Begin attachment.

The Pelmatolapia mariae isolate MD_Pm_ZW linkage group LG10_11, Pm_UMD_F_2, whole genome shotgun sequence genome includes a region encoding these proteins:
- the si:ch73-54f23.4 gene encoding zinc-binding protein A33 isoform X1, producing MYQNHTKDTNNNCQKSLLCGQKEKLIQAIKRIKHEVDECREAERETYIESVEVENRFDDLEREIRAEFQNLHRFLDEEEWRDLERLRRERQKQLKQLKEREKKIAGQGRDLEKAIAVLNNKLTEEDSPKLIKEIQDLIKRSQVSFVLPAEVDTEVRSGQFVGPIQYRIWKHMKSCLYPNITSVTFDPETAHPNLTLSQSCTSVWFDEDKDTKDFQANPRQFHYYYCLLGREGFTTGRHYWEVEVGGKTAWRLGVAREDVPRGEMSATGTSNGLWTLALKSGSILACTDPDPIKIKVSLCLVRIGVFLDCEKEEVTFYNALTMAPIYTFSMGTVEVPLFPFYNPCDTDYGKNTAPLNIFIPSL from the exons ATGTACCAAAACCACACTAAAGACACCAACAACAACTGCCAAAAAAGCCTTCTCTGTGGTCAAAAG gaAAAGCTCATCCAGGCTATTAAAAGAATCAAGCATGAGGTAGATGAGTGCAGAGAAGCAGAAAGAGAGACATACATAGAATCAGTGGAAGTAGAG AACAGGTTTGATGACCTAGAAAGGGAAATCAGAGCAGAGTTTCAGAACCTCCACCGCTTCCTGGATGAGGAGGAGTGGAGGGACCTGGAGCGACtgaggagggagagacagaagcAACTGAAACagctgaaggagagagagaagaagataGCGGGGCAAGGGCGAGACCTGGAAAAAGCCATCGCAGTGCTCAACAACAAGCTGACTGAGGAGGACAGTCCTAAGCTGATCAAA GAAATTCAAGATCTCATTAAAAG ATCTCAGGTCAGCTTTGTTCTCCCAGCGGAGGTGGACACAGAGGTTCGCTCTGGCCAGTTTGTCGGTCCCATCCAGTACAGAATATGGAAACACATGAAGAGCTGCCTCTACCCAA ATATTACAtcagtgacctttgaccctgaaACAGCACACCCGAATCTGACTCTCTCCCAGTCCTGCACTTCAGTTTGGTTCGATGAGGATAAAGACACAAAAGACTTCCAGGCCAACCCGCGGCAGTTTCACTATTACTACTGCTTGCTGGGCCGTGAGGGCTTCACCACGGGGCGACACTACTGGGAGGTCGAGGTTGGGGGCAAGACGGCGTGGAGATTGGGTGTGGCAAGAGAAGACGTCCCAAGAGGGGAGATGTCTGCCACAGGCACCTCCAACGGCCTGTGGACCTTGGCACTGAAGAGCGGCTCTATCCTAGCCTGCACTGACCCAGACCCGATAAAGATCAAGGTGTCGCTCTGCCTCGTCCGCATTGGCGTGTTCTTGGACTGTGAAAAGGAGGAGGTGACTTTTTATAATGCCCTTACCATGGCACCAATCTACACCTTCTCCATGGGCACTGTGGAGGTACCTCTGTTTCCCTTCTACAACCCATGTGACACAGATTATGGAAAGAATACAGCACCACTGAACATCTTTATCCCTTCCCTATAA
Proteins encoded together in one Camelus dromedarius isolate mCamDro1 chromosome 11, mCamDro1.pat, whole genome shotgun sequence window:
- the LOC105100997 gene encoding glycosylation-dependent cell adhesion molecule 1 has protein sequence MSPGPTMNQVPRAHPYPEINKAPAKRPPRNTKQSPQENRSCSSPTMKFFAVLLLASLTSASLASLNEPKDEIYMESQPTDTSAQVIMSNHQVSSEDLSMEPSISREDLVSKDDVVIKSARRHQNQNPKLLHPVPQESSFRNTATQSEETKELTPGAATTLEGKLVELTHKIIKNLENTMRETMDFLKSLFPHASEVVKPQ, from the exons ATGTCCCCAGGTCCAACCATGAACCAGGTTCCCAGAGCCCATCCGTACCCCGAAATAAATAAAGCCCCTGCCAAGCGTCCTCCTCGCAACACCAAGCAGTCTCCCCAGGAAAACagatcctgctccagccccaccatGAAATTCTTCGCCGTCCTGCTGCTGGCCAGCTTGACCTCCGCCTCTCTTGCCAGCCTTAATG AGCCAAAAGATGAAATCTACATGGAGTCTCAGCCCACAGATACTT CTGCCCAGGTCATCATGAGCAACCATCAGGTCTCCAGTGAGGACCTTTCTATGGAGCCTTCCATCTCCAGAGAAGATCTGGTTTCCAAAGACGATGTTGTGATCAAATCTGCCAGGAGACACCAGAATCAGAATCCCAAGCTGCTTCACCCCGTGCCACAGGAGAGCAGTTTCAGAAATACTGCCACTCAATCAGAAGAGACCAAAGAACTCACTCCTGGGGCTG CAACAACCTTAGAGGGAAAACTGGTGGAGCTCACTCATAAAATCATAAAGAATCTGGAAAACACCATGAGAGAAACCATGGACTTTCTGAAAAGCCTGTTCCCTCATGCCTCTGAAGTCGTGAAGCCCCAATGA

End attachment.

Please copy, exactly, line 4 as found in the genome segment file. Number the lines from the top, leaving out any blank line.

- the LOC105100997 gene encoding glycosylation-dependent cell adhesion molecule 1 has protein sequence MSPGPTMNQVPRAHPYPEINKAPAKRPPRNTKQSPQENRSCSSPTMKFFAVLLLASLTSASLASLNEPKDEIYMESQPTDTSAQVIMSNHQVSSEDLSMEPSISREDLVSKDDVVIKSARRHQNQNPKLLHPVPQESSFRNTATQSEETKELTPGAATTLEGKLVELTHKIIKNLENTMRETMDFLKSLFPHASEVVKPQ, from the exons ATGTCCCCAGGTCCAACCATGAACCAGGTTCCCAGAGCCCATCCGTACCCCGAAATAAATAAAGCCCCTGCCAAGCGTCCTCCTCGCAACACCAAGCAGTCTCCCCAGGAAAACagatcctgctccagccccaccatGAAATTCTTCGCCGTCCTGCTGCTGGCCAGCTTGACCTCCGCCTCTCTTGCCAGCCTTAATG AGCCAAAAGATGAAATCTACATGGAGTCTCAGCCCACAGATACTT CTGCCCAGGTCATCATGAGCAACCATCAGGTCTCCAGTGAGGACCTTTCTATGGAGCCTTCCATCTCCAGAGAAGATCTGGTTTCCAAAGACGATGTTGTGATCAAATCTGCCAGGAGACACCAGAATCAGAATCCCAAGCTGCTTCACCCCGTGCCACAGGAGAGCAGTTTCAGAAATACTGCCACTCAATCAGAAGAGACCAAAGAACTCACTCCTGGGGCTG CAACAACCTTAGAGGGAAAACTGGTGGAGCTCACTCATAAAATCATAAAGAATCTGGAAAACACCATGAGAGAAACCATGGACTTTCTGAAAAGCCTGTTCCCTCATGCCTCTGAAGTCGTGAAGCCCCAATGA